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Virtual Library & Student Resource Guide: Videos/Films

Films & Videos

TED Talks

"How Books Can Open Your Mind"
by Lisa Bu. Published under a CC BY-NC-ND 4.0 license on Ted.
Ted Talks

TED Talks feature videos by credible speakers on a wide variety of topics or "ideas worth spreading." Ted Talks are not considered "scholarly"; however, they may be acceptable as a credible source for your assignment if not all of your works cited have to be from scholarly sources - ask your professor.

To see more TED Talks on a variety of topics go to For your convenience, more literature related TED Talks are available at the bottom of this page.


"What is Literature?"
by Pfau Library. Published under a CC-BY License on YouTube. Accessed on October 30th, 2017
YouTube Search

YouTube has a plethora of literature related videos that can act as a source of background information OR primary sources (e.g. interviews).

Remember, the most credible information comes from educational institutions (such as reputable universities and colleges) or other entities (such as the U.S. government) that are trying to inform or educate NOT make a profit.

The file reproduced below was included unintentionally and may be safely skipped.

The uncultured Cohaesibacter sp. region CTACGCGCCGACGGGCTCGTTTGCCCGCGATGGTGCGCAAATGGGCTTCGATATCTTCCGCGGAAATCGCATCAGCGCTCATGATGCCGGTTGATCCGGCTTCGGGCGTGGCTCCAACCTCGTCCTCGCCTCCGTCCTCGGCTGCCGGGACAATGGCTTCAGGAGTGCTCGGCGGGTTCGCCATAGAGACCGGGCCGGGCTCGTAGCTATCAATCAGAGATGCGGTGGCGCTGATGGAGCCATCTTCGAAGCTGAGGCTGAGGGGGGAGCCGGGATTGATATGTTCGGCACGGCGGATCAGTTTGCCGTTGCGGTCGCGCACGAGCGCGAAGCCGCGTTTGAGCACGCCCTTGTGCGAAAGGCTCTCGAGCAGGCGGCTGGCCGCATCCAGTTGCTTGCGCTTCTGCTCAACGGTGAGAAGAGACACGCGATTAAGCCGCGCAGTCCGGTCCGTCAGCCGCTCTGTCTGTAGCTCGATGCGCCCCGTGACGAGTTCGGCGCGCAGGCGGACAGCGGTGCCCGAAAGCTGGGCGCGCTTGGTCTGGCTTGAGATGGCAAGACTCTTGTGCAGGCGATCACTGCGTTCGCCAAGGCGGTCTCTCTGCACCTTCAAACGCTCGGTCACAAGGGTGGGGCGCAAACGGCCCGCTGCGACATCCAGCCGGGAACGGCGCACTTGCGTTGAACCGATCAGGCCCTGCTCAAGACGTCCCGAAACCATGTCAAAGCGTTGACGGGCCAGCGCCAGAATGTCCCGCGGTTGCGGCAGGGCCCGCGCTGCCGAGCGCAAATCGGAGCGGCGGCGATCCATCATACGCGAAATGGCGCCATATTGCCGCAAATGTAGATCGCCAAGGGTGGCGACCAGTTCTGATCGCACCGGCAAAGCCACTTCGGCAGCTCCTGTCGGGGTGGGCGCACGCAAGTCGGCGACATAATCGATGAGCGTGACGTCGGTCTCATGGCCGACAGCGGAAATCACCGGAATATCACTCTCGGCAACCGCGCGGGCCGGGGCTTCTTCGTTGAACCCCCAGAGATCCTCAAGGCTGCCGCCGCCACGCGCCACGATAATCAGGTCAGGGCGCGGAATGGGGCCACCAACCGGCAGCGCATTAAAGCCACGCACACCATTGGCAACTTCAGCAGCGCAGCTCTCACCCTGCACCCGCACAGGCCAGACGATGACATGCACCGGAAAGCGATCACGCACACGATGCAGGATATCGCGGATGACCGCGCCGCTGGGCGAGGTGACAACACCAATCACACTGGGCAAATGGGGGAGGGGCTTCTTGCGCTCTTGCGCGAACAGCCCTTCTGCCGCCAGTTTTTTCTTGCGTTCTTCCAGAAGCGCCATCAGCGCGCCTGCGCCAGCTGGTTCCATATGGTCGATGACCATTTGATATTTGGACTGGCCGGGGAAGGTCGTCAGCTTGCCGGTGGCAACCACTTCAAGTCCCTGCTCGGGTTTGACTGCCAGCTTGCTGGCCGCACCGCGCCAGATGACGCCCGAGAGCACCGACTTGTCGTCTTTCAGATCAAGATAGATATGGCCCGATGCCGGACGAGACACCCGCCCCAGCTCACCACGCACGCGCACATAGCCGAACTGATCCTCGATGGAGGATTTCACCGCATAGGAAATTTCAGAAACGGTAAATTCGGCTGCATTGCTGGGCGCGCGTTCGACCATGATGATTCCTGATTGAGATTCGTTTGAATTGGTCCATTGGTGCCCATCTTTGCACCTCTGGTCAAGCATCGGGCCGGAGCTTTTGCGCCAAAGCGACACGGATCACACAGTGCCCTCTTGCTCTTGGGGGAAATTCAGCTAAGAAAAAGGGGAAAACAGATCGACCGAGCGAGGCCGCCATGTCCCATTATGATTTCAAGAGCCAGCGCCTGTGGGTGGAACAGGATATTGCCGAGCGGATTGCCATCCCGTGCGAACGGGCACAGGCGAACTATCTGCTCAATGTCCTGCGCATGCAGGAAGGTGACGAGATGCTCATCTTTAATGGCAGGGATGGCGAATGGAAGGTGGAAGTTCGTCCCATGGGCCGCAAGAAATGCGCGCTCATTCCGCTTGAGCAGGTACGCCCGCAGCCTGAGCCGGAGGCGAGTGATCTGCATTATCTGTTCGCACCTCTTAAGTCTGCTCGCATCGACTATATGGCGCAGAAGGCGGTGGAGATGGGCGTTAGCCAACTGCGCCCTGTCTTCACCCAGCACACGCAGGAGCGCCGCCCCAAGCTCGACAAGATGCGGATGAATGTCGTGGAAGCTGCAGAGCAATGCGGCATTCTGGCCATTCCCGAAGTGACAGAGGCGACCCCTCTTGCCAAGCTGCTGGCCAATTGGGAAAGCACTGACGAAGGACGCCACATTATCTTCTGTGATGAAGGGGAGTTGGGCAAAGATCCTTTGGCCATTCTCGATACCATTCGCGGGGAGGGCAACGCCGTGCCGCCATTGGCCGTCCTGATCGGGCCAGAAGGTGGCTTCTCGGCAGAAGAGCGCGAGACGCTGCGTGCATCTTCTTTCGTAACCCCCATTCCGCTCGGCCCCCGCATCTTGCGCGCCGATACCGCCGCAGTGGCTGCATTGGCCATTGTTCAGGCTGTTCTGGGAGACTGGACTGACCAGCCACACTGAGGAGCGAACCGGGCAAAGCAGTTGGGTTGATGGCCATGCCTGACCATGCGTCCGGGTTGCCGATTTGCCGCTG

Internet Archive

"His Girl Friday."
Accessed from the Internet Archive. Film in the Public Domain.
Internet Archive

The Internet Archive houses over three million "full-length feature films, news broadcasts, classic shorts, world culture documentaries, World War II propaganda, movie trailers" and more that have been released into the public domain or published under a creative commons license. This is a great place to go to look for primary sources and for film adaptations of classic books.

Explore more videos at

Khan Academy

"Introduction to Grammar."
© Khan Academy. Published under a Standard YouTube License on YouTube.
Republished here following the guidelines of Khan Academy's TOS.
Khan Academy

Khan Academy has a limited number of video tutorials on literature related topics; however, they have a plethora of videos on other topics ranging from history to physics. Please note that Khan Academy will most likely not be acceptable as a source for most assignments (if you aren't sure, ask your professor); however, it is a good place to go for background information if you want a quick (usually fifteen minutes or less) overview of a topic like evolution or diabetes.

All Khan Academy content is available for free at

Select Ted Talks

"My Year Reading a Book from Every Country in the World"
by Amy Morgan.

"Why a Good Book is a Secret Door"
by Mac Barnett.

"Why Women Should Tell The Stories of Humanity"
by Jude Kelly.

"Can a Computer Write Poetry"
by Oscar Schwartz.

"How Books Can Open Your Mind"
by Lisa Bu.

"The Politics of Fiction"
by Elif Shafak.

All of the videos posted above are published under a CC BY-NC-ND 4.0 license on Ted.

To see more Ted Talks go to

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